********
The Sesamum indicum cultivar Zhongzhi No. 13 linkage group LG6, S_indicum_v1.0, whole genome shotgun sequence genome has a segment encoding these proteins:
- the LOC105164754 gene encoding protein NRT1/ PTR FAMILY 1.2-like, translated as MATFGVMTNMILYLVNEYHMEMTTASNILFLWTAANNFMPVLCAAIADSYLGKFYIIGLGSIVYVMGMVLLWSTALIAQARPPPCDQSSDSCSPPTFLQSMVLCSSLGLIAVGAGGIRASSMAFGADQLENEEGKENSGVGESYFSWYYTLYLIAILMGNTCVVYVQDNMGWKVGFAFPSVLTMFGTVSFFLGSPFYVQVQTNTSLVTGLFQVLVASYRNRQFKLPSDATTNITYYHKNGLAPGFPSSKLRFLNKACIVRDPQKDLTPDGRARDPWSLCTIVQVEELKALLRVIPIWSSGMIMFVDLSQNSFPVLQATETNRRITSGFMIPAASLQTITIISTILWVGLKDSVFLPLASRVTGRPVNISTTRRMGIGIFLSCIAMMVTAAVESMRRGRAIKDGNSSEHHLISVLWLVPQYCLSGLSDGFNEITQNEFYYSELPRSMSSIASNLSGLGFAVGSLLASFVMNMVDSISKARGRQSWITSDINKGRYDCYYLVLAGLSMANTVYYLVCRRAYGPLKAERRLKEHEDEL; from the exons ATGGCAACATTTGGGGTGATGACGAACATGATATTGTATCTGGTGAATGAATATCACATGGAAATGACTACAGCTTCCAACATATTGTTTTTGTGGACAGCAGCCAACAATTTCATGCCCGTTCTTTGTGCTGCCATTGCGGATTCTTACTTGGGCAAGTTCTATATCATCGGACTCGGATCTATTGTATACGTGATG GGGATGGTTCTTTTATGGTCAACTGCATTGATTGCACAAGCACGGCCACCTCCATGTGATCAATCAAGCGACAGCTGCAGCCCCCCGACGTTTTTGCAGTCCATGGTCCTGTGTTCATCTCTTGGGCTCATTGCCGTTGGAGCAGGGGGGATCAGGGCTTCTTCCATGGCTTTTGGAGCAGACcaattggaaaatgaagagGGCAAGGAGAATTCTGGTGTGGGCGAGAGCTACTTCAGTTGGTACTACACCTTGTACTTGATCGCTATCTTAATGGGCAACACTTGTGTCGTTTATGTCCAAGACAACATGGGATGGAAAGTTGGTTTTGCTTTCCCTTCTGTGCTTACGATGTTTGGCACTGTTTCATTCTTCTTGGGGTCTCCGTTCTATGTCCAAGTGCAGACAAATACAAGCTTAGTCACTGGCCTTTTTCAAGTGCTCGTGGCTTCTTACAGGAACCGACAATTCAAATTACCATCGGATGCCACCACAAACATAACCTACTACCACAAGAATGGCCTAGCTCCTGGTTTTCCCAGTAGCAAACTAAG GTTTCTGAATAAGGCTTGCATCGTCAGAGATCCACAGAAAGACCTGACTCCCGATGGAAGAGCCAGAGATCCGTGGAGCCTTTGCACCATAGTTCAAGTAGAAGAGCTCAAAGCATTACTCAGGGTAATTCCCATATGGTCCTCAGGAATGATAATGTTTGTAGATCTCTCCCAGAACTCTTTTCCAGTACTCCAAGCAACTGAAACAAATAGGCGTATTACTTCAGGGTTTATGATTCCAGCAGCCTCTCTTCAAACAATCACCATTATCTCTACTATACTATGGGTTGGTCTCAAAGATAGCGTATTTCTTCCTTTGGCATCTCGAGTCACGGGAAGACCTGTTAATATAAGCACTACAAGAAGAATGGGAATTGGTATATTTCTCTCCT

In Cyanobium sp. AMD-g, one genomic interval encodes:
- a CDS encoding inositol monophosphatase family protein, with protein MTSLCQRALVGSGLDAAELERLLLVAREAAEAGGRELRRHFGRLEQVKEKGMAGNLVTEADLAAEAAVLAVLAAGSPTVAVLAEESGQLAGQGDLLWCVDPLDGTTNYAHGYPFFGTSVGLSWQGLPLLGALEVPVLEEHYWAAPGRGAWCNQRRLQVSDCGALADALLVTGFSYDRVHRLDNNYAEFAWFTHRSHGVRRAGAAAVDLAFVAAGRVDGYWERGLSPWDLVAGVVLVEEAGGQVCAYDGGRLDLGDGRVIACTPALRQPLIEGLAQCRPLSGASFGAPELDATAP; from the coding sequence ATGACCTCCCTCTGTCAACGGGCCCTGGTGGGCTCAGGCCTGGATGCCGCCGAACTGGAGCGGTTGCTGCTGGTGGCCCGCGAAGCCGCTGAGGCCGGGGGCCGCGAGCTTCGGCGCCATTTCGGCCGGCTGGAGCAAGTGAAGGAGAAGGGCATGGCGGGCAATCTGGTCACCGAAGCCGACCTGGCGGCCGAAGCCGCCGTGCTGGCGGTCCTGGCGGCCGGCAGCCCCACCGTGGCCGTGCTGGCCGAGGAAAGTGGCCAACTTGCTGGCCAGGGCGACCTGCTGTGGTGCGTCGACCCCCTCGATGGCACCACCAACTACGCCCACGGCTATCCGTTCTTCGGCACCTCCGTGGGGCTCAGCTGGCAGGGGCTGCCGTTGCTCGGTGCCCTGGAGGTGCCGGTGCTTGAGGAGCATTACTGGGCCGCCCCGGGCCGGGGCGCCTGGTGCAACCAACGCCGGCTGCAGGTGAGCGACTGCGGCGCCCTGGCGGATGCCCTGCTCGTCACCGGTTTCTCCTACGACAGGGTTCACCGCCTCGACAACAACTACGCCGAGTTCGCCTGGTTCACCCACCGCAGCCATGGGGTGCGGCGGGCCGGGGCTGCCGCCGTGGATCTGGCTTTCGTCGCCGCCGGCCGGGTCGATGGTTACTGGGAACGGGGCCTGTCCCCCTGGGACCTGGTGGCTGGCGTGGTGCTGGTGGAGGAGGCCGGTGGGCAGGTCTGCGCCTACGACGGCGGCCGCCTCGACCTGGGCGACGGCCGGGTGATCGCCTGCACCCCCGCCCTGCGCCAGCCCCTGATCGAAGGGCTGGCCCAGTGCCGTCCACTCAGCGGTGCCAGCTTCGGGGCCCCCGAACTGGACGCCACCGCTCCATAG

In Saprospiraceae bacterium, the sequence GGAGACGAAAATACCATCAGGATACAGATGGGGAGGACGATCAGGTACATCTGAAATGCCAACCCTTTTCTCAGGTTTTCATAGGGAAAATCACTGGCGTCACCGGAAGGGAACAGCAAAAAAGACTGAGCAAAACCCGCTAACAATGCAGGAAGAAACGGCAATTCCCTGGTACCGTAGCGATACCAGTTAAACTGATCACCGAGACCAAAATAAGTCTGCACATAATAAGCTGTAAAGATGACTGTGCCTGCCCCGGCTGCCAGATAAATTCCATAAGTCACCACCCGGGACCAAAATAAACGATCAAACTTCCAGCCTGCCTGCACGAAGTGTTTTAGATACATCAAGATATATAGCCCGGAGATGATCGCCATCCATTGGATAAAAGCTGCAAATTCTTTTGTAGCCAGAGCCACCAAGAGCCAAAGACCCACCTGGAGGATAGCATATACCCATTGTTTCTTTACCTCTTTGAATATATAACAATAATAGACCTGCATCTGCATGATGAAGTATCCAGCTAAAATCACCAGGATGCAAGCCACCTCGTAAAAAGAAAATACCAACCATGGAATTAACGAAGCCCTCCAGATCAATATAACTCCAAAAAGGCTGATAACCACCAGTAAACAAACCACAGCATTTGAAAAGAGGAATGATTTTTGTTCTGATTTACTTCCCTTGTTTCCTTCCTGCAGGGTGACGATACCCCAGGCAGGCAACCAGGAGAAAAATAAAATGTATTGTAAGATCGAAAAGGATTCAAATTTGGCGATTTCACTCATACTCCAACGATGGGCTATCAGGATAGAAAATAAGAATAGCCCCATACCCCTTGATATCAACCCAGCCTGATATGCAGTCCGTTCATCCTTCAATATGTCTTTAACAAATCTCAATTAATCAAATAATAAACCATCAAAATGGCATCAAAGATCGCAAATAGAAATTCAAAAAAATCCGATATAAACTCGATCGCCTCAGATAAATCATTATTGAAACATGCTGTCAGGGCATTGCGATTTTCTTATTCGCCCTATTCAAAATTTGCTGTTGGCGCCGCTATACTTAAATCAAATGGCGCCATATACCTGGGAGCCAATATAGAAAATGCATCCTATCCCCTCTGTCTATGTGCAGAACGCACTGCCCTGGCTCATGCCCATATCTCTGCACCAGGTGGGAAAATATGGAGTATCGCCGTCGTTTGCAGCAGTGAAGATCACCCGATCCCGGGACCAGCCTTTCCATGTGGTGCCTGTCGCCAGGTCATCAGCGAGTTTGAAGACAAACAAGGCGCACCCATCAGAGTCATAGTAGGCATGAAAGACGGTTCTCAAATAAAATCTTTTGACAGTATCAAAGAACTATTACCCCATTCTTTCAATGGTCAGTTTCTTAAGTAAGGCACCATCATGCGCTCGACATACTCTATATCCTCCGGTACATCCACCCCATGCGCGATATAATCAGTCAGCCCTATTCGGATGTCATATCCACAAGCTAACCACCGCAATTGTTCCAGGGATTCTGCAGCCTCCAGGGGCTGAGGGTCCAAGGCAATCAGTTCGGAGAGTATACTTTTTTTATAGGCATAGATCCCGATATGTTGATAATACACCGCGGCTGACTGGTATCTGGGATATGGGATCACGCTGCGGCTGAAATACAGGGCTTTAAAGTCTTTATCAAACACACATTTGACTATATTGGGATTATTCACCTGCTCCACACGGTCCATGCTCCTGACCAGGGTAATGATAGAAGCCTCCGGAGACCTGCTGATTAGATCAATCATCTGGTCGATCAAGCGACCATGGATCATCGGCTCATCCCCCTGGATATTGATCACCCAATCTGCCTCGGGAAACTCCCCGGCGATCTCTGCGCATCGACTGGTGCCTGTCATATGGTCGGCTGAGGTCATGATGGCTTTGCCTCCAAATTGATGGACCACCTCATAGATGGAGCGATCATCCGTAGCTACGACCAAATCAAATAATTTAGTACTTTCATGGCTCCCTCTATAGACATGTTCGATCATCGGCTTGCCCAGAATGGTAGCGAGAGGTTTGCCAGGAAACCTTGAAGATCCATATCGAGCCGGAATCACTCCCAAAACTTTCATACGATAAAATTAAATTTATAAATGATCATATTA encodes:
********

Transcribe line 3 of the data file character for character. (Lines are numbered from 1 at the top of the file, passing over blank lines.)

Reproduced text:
In Cyanobium sp. AMD-g, one genomic interval encodes: